Mental health has become a trending topic recently thanks to celebrities and high profile figures speaking out about how important it is. However, in a business context, it also has a great deal of relevance to the way that an organisation functions, including when it comes to culture and productivity. If there is one thing that employers need to focus on it’s how important the topic of mental health awareness in the workplace has become.
Mental health is a key challenge
A recent study established that mental health is the second most significant challenge facing most employers over the next five years. Around 6.5 million UK adults a week suffer with mental health issues, such as anxiety and depression. These can vary from uneasy feelings to being unable to fully participate in living a satisfying life. Inevitably this will also have an impact on the way that someone behaves in the workplace, both in terms of interactions with others and also performance.
Why should this matter to employers?
- Cost. To put the issue into financial terms, mental health issues in the workplace have been estimated to cost employers £26 billion per year. This is because around a quarter of work absences are attributable to mental health issues.
- The impact on job performance. Although everyone is different, mental health issues often manifest in reduced performance at work. They can impact someone’s confidence, judgment and how well they work with others. If someone in the office is struggling with mental health issues it can disrupt the whole team.
- Accidents and mistakes. Many of the incidents that occur in the workplace are the result of a loss of concentration or not being fully focused on the task at hand. Poor concentration often results from problems such as anxiety and depression and the ancillary conditions that can often arise, including insomnia.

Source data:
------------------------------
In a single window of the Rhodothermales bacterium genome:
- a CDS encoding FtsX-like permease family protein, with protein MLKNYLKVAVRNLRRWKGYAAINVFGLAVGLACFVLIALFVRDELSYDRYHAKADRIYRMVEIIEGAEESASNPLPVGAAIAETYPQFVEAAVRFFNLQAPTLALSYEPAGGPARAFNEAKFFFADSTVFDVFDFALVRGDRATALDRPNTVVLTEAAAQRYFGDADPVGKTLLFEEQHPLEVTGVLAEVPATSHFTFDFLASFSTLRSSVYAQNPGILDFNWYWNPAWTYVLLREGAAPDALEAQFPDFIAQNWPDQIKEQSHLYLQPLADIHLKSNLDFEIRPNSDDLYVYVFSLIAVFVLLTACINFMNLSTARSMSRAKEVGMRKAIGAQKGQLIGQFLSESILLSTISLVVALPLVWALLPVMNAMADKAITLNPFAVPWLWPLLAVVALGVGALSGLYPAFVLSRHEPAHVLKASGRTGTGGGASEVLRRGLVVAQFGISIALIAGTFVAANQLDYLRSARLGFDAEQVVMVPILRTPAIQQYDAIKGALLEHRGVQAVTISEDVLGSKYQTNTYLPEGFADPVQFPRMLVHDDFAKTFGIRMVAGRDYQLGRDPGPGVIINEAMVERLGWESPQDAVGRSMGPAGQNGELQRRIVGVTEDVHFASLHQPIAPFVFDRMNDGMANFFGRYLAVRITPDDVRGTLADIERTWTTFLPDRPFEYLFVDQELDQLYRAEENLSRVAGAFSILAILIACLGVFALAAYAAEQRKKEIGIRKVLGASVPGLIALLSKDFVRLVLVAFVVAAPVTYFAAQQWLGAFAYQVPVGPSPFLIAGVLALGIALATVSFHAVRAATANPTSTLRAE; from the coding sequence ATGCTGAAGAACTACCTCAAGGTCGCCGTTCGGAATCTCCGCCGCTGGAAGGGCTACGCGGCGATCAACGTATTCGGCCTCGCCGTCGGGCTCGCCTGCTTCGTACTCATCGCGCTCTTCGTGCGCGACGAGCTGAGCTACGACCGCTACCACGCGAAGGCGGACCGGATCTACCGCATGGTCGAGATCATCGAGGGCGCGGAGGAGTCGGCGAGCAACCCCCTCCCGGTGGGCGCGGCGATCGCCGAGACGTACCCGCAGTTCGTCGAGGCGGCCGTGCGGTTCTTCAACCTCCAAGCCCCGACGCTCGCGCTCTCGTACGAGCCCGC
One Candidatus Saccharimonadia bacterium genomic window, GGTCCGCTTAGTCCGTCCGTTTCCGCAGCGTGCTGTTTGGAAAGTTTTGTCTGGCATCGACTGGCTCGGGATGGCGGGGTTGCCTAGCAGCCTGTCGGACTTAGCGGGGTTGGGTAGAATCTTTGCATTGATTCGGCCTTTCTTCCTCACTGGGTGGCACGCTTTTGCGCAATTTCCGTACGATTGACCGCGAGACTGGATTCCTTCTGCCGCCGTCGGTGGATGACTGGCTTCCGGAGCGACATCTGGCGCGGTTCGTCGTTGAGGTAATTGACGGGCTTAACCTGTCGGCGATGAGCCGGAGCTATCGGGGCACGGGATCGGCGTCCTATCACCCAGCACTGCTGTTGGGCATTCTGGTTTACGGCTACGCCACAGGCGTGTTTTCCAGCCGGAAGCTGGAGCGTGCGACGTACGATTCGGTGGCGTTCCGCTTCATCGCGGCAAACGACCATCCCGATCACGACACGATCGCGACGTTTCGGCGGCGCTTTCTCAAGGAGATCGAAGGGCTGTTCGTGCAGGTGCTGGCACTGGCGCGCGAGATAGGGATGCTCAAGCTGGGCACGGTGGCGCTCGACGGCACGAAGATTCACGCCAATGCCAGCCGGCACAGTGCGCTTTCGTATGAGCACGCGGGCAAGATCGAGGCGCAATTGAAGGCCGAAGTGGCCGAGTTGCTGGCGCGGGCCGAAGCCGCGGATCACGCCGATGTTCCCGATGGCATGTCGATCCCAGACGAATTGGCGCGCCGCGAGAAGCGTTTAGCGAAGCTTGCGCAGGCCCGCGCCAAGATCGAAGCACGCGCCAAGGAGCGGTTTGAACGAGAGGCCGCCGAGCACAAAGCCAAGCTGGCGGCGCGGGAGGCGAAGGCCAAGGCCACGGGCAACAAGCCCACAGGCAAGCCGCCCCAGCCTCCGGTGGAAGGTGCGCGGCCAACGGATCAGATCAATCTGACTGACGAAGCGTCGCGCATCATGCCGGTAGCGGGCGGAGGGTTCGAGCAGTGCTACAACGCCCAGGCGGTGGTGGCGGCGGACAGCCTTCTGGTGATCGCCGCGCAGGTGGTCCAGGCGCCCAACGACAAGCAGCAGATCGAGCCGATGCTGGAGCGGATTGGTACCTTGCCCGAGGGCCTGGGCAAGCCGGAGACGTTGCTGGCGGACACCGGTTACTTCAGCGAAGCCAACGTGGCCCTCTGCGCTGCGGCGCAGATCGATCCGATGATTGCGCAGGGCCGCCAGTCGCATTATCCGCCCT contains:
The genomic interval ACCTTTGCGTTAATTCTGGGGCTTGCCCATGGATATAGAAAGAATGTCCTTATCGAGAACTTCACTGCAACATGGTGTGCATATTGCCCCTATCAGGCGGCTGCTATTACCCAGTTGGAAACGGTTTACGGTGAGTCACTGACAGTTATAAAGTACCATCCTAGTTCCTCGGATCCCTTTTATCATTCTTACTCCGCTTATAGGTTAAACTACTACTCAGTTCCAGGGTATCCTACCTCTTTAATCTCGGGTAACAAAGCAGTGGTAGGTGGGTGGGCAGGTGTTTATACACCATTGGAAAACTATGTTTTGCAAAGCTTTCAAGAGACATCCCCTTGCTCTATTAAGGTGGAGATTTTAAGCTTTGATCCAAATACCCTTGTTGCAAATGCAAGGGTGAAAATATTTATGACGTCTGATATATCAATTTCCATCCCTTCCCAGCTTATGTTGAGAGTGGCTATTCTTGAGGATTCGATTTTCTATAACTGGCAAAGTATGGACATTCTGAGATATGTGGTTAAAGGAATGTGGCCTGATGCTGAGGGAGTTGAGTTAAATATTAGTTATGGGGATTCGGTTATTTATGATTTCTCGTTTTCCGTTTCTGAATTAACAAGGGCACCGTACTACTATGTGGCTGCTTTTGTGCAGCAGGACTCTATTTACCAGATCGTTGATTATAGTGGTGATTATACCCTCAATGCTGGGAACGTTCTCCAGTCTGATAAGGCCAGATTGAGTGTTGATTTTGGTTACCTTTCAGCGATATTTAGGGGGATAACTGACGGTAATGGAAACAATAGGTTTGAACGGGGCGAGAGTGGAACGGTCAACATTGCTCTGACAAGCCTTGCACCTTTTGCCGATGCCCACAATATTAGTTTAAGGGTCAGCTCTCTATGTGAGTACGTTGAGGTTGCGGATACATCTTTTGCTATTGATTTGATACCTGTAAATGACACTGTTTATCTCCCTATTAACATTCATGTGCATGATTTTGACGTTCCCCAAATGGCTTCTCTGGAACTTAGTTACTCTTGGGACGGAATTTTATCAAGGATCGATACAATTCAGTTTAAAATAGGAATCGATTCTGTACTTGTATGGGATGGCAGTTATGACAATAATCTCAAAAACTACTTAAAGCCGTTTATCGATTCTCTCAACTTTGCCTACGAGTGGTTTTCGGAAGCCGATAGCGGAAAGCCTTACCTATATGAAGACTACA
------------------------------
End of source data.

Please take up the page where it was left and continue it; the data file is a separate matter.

- Overall productivity. Employees with mental health issues can let customer service standards slip while trying to process their own issues and could also impact on the business’ reputation. Overall productivity levels can suffer where staff are struggling like this and you may also face increased recruitment costs as a result of high turnover, as staff who can’t cope and aren’t supported simply leave.
The benefits of genuine support
Perhaps that most important reason why employers should be more aware of employee mental health is that doing so can have a very positive impact on the business as a whole. Happy employees whose mental health and wellbeing is valued by employers can be up to 12% more productive. Organisations that are open and supportive about mental health and take steps to demonstrate that this matters are able to attract better quality candidates and have employees who thrive. For example, 90% of Millennials will choose a company they believe identifies with their needs, something that is often the result of businesses being able to display empathy with an issue like workplace stress.
Mental health in the workplace is an important issue today. It matters, not just for the wellbeing of employees themselves, but that of the wider business too.